Some may remember that Esso Watches was featured on Shark Tank. A watch designed by Ryan Naylor, founder of Esso Watches, can improve your balance and decision-making abilities by counteracting the negative ions you are exposed to from most modern devices daily.
That’s why the other investors decided to stay away from Naylor because of the unsupported assertions of Mark Cuban in Naylor’s pitch.
Entrepreneur Ryan Naylor appeared on Shark Tank on February 24th, 2012, proposing Esso Watches, a fashion accessory company with a twist.
Esso clocks utilize negative ions to restore the wearer’s body to a normal state by creating an optimal “energy field,” according to Ryan.
Ryan requested $35,000 and a 20% stake in his company in exchange for his services. Naylor likely did not feel like an aspiring entrepreneur on TV but more like a Christian in the Colosseum.
He was best known for his European-made Esso watches. Ryan has already sold thousands of these in the U.S.
Electrical devices emit positive ions, which balance out the negative ions in watches, which is why they were so popular.
What Is Esso Watches?
The Esso Watch is a watch that has negative ions as an active ingredient, replenishing the body’s natural energy field.
Ryan Naylor pitched Esso Watches on Shark Tank in 2012. He claims that negative ions can improve flexibility and balance by restoring the energetic field of the human body through the use of his watches.
|Company Name||Esso Watches|
|Product||The Negative Ion Bracelet|
|Investment Asking For||$35,000 For 20% stake in Esso Watches|
|Final Deal||No Deal|
|Episode||Season 3 Episode 6|
|Business Status||Out Of Business|
Who Is The Founder Of Esso Watches?
Ryan Naylor is the founder of Esso Watches. Ryan Naylor didn’t realize how cruel Sharks could be when it came to his Esso Watch brand on his first appearance in the Shark Tank.
He asserts that the Esso Watch’s negative ions help restore our body’s natural energy field. Taylor has now sold more than $120,000.00 in goods for a profit of $70k from an investment of $10,000.
Esso Watch Brand holds a $175,000.00 value, and he is asking for $35k for a 20% ownership stake.
Esso Watches Before Shark Tank
Ryan Naylor, the owner of Esso Watches, discussed the benefits of the negative ion technology he uses in his watches in Shark Tank episode 302.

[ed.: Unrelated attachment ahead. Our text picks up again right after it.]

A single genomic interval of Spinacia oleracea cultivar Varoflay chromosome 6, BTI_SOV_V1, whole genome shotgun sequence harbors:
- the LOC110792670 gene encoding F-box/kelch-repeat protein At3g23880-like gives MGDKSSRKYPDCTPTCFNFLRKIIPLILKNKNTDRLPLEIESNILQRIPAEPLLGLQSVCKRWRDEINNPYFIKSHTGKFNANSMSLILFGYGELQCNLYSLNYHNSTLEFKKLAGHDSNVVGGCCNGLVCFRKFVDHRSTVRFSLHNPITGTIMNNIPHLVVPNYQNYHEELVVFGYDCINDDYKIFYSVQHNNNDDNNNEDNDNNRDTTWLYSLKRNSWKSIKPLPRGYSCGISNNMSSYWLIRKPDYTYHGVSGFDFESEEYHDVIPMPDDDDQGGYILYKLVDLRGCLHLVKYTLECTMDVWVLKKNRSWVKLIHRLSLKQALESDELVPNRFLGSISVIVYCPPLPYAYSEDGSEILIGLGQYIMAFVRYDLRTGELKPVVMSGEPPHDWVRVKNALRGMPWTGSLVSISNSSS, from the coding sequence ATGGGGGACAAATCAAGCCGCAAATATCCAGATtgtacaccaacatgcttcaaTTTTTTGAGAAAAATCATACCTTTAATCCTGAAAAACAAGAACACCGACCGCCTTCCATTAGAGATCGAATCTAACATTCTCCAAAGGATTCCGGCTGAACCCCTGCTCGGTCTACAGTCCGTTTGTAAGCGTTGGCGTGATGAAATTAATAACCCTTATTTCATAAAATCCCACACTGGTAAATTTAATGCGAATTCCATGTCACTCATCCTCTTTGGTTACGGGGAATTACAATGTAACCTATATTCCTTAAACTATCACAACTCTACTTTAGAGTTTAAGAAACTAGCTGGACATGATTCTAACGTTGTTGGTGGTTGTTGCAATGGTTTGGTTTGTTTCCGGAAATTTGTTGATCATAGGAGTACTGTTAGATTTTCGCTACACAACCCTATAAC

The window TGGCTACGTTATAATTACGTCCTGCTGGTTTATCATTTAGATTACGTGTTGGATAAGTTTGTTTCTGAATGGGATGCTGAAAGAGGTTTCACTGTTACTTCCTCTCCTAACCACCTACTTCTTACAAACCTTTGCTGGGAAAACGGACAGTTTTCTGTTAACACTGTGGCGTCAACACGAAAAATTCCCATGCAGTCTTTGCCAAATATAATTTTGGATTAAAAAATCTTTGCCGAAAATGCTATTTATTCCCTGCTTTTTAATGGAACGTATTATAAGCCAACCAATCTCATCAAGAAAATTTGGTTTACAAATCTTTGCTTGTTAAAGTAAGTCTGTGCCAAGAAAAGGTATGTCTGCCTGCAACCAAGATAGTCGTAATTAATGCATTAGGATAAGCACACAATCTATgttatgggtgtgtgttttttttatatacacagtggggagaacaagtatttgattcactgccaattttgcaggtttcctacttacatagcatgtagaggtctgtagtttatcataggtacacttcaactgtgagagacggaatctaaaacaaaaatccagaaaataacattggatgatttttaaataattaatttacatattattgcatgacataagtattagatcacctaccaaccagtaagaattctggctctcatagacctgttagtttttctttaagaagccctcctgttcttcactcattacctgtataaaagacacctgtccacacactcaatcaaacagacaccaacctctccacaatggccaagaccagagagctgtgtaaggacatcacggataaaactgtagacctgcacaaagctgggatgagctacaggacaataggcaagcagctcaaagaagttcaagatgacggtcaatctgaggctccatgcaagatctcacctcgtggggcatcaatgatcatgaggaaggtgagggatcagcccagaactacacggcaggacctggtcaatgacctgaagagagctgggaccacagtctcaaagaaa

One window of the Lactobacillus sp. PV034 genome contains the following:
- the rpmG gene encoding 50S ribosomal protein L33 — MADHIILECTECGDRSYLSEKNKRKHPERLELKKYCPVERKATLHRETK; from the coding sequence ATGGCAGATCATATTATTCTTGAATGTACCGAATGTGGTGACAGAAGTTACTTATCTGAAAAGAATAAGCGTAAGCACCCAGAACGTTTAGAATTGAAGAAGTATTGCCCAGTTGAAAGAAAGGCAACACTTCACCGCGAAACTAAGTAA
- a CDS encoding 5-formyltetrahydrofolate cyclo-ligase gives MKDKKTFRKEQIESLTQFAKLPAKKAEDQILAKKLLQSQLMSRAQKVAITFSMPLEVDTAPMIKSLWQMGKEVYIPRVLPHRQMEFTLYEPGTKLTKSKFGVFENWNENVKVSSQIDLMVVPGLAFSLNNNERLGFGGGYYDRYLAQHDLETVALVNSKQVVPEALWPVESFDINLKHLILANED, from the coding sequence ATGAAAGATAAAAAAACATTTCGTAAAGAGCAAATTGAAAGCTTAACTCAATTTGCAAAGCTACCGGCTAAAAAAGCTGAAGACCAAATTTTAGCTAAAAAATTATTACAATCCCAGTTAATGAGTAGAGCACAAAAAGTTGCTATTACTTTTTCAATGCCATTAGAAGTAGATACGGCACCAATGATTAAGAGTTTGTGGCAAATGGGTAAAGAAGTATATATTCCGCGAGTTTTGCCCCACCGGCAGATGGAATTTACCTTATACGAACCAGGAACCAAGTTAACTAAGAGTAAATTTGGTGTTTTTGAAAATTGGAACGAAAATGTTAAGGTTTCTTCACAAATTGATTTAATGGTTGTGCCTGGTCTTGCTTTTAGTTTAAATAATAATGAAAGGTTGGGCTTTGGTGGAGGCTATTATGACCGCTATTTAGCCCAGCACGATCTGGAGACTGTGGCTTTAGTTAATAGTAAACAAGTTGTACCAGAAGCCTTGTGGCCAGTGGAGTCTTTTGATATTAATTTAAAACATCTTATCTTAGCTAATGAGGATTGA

There is no scientific evidence to support the claims of negative ion technology. Lori claims she noticed an improvement in her balance while wearing a watch during a test run.
People swear by positive ion technology, and similar wristbands are not new, but they tend to feel that the “placebo effect” is responsible for their success.
Naylor doesn’t make the watches himself; they are made in another country. The Sharks are aimed at increasing his sales by offering him a loan.
How Was The Shark Tank Pitch Of Esso Watches?
When Ryan began his presentation with a warning that electronic gadgets bombard our bodies with positive ions, he emphasized the dangers of these devices to our health.
Kevin was skeptical from the beginning about the efficacy of negative ion therapy. The critic questioned the benefits of the coffee enema, “Supposed to be good, but who knows?”.
Ryan remained calm to keep the issue authentic when he was nervous and showed off the watch’s ability to balance throughout his presentation.
She accepted since she was curious about the benefits, and she seemed to exhibit some improvement in balance while wearing the watch.
Ryan then distributed various wristwatches. Kevin refused Mark’s offer to take one, and he continued with his sarcastic remarks, still threatening.
He snorted and scoffed as Ryan tried to offer Mark the Maverick blue Echo Watch. He resigned immediately, claiming he was ‘sensitive to scams.’
The numbers followed after that. Ryan claimed he sold over $110,000 worth of Esso Watches in the previous year and made $70,000 in profit.
This had piqued Kevin’s interest, and he seemed to be warming up to the idea of investing in an Esso Watch.